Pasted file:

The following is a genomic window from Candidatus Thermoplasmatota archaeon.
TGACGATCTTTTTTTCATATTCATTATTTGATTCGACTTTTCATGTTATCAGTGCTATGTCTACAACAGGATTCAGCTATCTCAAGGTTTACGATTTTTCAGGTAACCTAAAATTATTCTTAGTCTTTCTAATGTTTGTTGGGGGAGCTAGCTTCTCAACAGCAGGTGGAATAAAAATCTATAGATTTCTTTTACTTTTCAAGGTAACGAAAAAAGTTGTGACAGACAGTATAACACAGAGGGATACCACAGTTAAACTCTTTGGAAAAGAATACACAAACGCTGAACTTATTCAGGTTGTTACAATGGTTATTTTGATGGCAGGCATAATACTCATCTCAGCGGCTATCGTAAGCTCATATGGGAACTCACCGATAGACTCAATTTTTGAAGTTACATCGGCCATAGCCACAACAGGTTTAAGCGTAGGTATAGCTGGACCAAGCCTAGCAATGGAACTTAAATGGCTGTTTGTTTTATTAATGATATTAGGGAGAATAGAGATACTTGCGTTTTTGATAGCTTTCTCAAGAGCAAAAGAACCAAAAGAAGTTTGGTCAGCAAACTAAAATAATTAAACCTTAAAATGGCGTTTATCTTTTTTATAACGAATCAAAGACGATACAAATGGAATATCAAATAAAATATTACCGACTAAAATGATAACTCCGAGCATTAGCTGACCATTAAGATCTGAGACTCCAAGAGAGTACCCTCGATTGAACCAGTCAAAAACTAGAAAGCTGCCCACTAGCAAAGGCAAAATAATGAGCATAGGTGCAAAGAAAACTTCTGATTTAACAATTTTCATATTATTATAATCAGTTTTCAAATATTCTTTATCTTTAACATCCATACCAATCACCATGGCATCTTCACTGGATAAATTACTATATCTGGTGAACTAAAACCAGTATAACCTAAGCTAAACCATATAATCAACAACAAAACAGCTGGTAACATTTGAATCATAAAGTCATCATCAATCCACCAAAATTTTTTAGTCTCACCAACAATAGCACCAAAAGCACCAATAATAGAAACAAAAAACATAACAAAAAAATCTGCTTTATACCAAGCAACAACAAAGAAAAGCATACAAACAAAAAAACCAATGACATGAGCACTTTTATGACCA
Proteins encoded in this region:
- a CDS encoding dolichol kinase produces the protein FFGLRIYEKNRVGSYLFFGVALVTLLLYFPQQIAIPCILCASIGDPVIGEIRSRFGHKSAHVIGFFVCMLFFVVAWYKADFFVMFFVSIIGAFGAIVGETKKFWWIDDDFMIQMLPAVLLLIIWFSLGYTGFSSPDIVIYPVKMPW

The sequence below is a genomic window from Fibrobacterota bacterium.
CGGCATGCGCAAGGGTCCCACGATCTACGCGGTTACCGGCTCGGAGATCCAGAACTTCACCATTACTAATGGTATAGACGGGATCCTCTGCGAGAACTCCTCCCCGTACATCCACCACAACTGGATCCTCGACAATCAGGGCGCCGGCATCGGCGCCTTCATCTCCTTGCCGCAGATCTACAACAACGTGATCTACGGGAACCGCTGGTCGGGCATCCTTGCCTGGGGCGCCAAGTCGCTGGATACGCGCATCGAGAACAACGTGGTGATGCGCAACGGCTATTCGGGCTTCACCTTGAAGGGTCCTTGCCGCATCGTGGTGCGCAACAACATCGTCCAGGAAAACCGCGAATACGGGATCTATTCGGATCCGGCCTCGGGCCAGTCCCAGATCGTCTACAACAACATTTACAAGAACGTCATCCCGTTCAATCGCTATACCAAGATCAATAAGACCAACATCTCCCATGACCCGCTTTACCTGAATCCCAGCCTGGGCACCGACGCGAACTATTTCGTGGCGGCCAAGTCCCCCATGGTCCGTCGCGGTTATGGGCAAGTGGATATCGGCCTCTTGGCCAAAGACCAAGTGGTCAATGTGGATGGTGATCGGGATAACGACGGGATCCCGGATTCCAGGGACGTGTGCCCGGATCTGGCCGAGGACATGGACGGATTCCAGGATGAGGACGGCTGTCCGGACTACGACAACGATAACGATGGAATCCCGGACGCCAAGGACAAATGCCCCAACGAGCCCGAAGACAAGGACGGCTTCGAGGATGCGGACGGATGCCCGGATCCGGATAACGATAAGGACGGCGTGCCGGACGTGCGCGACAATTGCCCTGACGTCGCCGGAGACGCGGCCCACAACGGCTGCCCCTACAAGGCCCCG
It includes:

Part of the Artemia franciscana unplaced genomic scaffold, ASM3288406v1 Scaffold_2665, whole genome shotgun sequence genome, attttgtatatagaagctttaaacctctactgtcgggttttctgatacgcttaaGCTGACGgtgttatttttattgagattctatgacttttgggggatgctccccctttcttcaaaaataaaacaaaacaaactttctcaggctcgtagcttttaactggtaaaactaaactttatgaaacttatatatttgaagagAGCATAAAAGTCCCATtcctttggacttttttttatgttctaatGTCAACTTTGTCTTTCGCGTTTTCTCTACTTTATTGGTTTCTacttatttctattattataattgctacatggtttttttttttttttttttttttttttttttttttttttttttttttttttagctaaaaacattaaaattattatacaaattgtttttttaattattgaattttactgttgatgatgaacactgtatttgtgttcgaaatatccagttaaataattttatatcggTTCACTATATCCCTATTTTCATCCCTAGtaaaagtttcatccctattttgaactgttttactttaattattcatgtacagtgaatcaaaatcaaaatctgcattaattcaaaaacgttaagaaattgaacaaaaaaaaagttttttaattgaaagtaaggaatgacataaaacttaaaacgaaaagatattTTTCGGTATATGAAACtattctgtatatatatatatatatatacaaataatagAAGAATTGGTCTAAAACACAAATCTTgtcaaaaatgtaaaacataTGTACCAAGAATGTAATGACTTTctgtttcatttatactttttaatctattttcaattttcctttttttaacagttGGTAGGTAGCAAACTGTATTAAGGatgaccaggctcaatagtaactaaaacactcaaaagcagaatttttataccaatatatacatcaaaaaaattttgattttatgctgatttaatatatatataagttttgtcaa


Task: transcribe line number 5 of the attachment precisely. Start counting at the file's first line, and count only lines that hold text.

The sequence below is a genomic window from Fibrobacterota bacterium.